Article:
Waterloo will soon be using dog poop to create energy

Apr 25 2017, 1:30 am

The City of Waterloo will soon be partially powered by poop.

The Ontario region is leading a new program that will be taking dog waste and turning it into energy.

“The City of Waterloo has 250 litter barrels in our parks across the city, and when we look to see what’s in them, it’s 40% to 80% dog waste,” said Waterloo’s Mayor Dave Jaworsky. “This is an enormous portion of the waste we collect of which we collect a quarter million pounds per year.”

Jaworsky told Daily Hive that the idea was presented to him by a local innovator who said he had a possible solution to the city’s dog waste problem.

“I work with our local innovators, inventors and start ups here in Waterloo, because we have so many of them, on a regular basis,” Jaworsky said. “And at first, I was a bit skeptical. Then I went and had a tour. He showed me a prototype of the system that he had and I was quite impressed.”

Soon, the City began to look into the waste system program.

The result is unveiling over the coming weeks, when three public parks in Waterloo get receptacles installed.

Waterloo dog poop

Sutera Pet Waste Contaminent

The receptacles, described by Jaworsky as resembling a countryside mailbox, are designed by Sutera, a US-company with a base in Waterloo through Melloul-Blamey Construction.

For dog owners, simply taking the dog’s waste and disposing it in the receptacles will be all that is required.

The City will have a third party come through and vacuum out the contents, which are then taken to a local biodigester to produce renewable energy and fertilizer.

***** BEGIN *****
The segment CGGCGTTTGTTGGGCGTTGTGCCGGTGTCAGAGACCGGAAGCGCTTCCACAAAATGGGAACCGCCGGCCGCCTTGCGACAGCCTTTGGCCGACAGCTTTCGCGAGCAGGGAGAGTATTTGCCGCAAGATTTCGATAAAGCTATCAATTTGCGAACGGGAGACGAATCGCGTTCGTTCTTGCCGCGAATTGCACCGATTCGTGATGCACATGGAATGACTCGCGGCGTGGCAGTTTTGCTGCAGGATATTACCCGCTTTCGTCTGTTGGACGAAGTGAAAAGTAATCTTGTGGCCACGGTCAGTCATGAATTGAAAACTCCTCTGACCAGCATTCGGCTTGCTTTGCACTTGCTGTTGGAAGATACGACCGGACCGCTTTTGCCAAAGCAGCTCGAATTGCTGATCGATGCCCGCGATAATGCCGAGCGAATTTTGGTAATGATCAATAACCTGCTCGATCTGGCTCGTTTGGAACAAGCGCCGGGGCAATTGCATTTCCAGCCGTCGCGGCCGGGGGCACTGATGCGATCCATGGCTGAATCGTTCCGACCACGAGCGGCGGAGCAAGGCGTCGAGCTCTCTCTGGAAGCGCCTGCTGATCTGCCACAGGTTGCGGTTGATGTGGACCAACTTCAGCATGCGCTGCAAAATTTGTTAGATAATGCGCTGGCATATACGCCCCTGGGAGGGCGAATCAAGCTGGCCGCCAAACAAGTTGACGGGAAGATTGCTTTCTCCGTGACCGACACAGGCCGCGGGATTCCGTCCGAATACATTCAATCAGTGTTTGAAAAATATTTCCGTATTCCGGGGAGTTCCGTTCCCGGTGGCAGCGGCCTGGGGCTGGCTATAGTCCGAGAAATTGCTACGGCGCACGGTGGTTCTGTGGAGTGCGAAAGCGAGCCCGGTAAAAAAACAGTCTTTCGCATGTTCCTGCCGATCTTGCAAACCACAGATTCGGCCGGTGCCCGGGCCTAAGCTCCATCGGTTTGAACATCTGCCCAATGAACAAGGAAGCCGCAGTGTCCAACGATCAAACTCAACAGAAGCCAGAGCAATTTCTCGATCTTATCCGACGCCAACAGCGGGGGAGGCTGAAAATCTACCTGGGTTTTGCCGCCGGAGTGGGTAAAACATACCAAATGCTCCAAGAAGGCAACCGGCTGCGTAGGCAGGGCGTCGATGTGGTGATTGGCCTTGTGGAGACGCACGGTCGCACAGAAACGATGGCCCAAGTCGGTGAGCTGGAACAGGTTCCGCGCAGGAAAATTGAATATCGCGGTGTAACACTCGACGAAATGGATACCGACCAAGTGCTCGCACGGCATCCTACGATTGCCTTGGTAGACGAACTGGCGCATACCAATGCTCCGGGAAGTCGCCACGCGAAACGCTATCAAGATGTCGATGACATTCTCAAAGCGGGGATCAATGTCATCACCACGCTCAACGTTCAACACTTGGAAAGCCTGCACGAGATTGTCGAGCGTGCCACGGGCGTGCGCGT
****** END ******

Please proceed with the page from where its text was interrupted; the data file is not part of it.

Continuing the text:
The pilot project will run for a year, and will cost a total of $10,000 (each receptacles cost around $2500, and there are other associated costs such as excavation.)

Jaworsky said the cost is “very modest considering eventually we’re going to be able to divert 125,000 lbs of dog waste a year.”

“We’re able to divert it from landfill and the best thing is by taking it to these anaerobic digesters, it will create energy, heat and fertilizer,” said Jaworsky. “So you’re taking something that’s being landfilled and doing something good with it.”

The Mayor said he also wanted to do this because its through a local homegrown company. He encourages the local government to work with local investors to solve urban problems.

“You look at all the dog waste we have here, and those three receptacles will create enough electricity that would fill the needs of 78 homes for an entire year,” said Jaworsky. “It’s really unbelievable the amount of energy than can be created here.”

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